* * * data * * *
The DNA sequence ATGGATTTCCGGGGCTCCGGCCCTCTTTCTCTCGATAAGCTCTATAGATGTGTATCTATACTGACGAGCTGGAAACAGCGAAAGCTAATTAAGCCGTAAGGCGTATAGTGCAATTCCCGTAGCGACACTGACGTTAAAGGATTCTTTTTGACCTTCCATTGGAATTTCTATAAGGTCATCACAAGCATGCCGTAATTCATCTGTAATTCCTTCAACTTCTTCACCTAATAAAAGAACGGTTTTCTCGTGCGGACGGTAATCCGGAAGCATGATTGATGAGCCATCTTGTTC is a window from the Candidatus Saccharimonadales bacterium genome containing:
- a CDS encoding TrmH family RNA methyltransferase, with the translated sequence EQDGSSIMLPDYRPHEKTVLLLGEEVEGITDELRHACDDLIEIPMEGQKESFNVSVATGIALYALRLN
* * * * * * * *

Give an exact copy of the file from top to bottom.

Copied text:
The DNA sequence ATGGATTTCCGGGGCTCCGGCCCTCTTTCTCTCGATAAGCTCTATAGATGTGTATCTATACTGACGAGCTGGAAACAGCGAAAGCTAATTAAGCCGTAAGGCGTATAGTGCAATTCCCGTAGCGACACTGACGTTAAAGGATTCTTTTTGACCTTCCATTGGAATTTCTATAAGGTCATCACAAGCATGCCGTAATTCATCTGTAATTCCTTCAACTTCTTCACCTAATAAAAGAACGGTTTTCTCGTGCGGACGGTAATCCGGAAGCATGATTGATGAGCCATCTTGTTC is a window from the Candidatus Saccharimonadales bacterium genome containing:
- a CDS encoding TrmH family RNA methyltransferase, with the translated sequence EQDGSSIMLPDYRPHEKTVLLLGEEVEGITDELRHACDDLIEIPMEGQKESFNVSVATGIALYALRLN